The good folks at Black Napkin were kind enough to include two of my poems, “Winning a Date with Emily Dickinson” & “Two Months Out,” in a recent issue. “Winning…” actually comes from a free write I did in Emily Dickinson’s bedroom this past summer. Thanks to the Emily Dickinson Museum for inviting me to take part in their project.
Winning a Date with Emily Dickinson
–written in Emily Dickinson’s room
in Amherst, MA 7/19/16
I shall never get you put together entirely
What a wild, wild quiet to this room,
a Van Gogh’s ear of quiet.
I stand here in patient starch.
I know nothing of sadness, but sadness.
Step past the rope and it remains a room.
Could sit in this chair, could light a fire,
could go to this desk and write—personally,
I’ve never felt like myself until I’ve broken something.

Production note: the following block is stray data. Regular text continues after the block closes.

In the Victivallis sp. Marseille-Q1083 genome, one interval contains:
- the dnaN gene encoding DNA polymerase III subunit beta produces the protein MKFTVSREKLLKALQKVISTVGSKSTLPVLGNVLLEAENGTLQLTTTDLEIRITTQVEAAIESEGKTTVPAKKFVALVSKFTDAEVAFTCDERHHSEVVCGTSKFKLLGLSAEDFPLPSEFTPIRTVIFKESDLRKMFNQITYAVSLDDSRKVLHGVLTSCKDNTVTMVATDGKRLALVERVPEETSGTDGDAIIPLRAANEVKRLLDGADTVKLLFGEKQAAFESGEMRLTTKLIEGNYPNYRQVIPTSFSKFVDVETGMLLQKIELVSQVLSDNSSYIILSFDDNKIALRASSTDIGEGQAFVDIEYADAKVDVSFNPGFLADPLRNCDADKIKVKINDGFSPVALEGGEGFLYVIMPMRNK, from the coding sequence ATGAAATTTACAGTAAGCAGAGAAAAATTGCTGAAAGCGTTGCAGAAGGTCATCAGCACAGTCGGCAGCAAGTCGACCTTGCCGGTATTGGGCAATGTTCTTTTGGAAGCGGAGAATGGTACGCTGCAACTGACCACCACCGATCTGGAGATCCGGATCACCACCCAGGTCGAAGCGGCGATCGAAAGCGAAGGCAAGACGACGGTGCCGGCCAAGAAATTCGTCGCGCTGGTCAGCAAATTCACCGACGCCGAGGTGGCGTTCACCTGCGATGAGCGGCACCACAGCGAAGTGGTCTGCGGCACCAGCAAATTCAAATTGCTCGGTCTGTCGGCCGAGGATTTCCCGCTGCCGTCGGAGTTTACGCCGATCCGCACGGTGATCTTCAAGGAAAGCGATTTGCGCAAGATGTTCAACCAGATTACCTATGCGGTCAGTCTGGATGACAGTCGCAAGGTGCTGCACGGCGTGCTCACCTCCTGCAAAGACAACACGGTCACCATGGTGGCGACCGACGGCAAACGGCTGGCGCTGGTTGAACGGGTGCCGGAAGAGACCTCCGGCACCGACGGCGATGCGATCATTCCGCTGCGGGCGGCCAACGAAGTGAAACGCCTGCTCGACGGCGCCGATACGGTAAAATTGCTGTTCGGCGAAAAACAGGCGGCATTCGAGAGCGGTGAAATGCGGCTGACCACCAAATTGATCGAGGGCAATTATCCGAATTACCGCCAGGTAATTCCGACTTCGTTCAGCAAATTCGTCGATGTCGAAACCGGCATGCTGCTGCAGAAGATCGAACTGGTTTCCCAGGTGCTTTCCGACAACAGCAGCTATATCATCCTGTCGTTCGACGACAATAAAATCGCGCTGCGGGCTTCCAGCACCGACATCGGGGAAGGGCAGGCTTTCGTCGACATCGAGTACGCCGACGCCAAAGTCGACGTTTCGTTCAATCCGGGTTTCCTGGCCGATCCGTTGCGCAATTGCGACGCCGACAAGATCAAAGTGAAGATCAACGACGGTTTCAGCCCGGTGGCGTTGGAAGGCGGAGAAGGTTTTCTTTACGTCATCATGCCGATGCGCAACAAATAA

They told me to wait here and you’d be up shortly.
I’ve heard you have to walk into a person’s room to really know them,
but in your parent’s house it’s never really your room, is it?
Place myself in a time,
place myself in a life—
there was indulgence in this house,
there was gossip in the town,
there was noise in the floor.
What do I give you—
a quick walk and a frantic forehead,
a wry smile and quiet step?
I may never get you put back together, will I?
Your favorite dress is white and kept under glass somewhere else in the city.
Step past the rope and there’s furniture from within the family,
there’s the original stove and a bed you kept.
There’s water for washing, fire for heat,
windows to look through and light light light,
enough light for I love you.
Two Months Out
We broke apart the crib and framed it around
her rib cage, to hull her wild infant heart.
Out here on the water our hair tangles
with hers, we’re growing out of her control.
Can we admit that keeping something alive is killing us?
That nail we keep fixing just brings on more water
is it better if one of us sits over there?
I know I’m not listening how can I listen
her breathing is my mist is our breath is this fog
can we break apart while she’s sleeping?
This lighthouse of monitor static
its pulse of red cuts in a swath across
our bedroom. Listen to every dip and rise,
is this storm coming or going?